“‘Mad Men’ Delayed Until 2012,” the Wall Street Journal reports:
Television audiences will need to start bracing themselves for a summer sans “Mad Men.”
AMC, which has featured “Mad Men” for the past four summers, said Tuesday it had officially ordered a fifth season of the show from studio producer Lionsgate, but that it wouldn’t be ready in time for summer and would instead air next year.
“While we are getting a later start than in years past due to ongoing, key non-cast negotiations, ‘Mad Men’ will be back for a fifth season in early 2012,” the network said in a statement.
An ongoing contract dispute with “Mad Men” creator Matthew Weiner lies in part behind the delay, according to several people close to the negotiation.
AMC has offered Mr. Weiner $30 million over three years, which would make him one of the most-highly paid show runners in cable television. Both sides have been negotiating since last summer and came close to an agreement over the weekend, according to several people close to the situation. But they hit a snag earlier this week over a variety of issues, including the network’s demands to shave two minutes off the show’s running time to fit in more commercials, to talk more openly about product placement on the show, and to cut $1.5 million off the budget for cast each season.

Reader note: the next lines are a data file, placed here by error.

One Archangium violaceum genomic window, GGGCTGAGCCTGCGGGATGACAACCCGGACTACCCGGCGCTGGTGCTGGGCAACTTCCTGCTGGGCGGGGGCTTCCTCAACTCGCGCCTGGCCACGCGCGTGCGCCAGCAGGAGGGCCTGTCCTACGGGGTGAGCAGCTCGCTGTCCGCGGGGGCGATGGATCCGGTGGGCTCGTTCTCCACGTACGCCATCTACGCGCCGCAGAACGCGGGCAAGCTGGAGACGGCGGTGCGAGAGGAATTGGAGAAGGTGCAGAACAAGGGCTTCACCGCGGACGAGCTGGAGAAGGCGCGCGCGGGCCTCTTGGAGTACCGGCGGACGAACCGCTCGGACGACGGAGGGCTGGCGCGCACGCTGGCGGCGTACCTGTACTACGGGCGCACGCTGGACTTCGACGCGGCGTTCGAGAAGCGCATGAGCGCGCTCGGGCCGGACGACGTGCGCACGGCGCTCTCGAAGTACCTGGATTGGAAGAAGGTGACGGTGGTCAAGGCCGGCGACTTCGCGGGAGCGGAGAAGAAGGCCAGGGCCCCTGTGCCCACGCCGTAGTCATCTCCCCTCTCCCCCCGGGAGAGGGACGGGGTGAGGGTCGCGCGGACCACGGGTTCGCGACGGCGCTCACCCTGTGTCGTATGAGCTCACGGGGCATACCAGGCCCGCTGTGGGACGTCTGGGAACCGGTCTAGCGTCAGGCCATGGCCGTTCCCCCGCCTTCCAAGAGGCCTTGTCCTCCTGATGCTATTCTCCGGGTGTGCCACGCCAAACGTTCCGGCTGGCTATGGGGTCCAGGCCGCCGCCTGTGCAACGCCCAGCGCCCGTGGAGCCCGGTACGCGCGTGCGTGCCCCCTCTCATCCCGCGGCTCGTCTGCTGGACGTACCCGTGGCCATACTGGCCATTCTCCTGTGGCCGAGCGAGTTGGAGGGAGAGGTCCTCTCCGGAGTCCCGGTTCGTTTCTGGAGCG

Given the era the show was set in before it went on hiatus, I blame Lyndon Johnson.
Speaking of which, the fourth season of the show is out today on DVD (my copy arrived via Amazon and UPS about an hour ago.) You can read James Lileks take on what could be the show’s last season — at least for a while — here.